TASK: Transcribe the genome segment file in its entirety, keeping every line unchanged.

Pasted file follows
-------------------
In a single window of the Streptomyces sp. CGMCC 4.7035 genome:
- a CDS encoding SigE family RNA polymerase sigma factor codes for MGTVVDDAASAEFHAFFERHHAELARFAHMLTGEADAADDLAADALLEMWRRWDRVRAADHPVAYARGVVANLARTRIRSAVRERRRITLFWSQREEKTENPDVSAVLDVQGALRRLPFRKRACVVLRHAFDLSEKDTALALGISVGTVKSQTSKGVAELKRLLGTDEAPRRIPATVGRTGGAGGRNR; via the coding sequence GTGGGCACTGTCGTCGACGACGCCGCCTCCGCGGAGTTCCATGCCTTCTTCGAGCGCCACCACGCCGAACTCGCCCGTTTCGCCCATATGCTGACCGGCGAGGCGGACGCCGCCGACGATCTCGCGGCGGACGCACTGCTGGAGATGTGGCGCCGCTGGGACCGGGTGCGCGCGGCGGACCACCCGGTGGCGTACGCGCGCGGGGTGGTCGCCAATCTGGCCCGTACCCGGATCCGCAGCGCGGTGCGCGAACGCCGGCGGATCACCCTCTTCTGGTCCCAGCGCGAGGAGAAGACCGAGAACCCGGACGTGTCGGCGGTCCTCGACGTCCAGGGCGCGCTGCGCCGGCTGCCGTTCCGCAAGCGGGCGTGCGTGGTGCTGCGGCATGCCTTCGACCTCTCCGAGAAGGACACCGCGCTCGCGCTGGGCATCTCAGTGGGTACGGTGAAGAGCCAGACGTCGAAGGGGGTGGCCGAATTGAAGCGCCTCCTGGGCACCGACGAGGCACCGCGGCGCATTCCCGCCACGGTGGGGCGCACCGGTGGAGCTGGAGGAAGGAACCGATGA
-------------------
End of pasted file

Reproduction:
In a single window of the Streptomyces sp. CGMCC 4.7035 genome:
- a CDS encoding SigE family RNA polymerase sigma factor codes for MGTVVDDAASAEFHAFFERHHAELARFAHMLTGEADAADDLAADALLEMWRRWDRVRAADHPVAYARGVVANLARTRIRSAVRERRRITLFWSQREEKTENPDVSAVLDVQGALRRLPFRKRACVVLRHAFDLSEKDTALALGISVGTVKSQTSKGVAELKRLLGTDEAPRRIPATVGRTGGAGGRNR; via the coding sequence GTGGGCACTGTCGTCGACGACGCCGCCTCCGCGGAGTTCCATGCCTTCTTCGAGCGCCACCACGCCGAACTCGCCCGTTTCGCCCATATGCTGACCGGCGAGGCGGACGCCGCCGACGATCTCGCGGCGGACGCACTGCTGGAGATGTGGCGCCGCTGGGACCGGGTGCGCGCGGCGGACCACCCGGTGGCGTACGCGCGCGGGGTGGTCGCCAATCTGGCCCGTACCCGGATCCGCAGCGCGGTGCGCGAACGCCGGCGGATCACCCTCTTCTGGTCCCAGCGCGAGGAGAAGACCGAGAACCCGGACGTGTCGGCGGTCCTCGACGTCCAGGGCGCGCTGCGCCGGCTGCCGTTCCGCAAGCGGGCGTGCGTGGTGCTGCGGCATGCCTTCGACCTCTCCGAGAAGGACACCGCGCTCGCGCTGGGCATCTCAGTGGGTACGGTGAAGAGCCAGACGTCGAAGGGGGTGGCCGAATTGAAGCGCCTCCTGGGCACCGACGAGGCACCGCGGCGCATTCCCGCCACGGTGGGGCGCACCGGTGGAGCTGGAGGAAGGAACCGATGA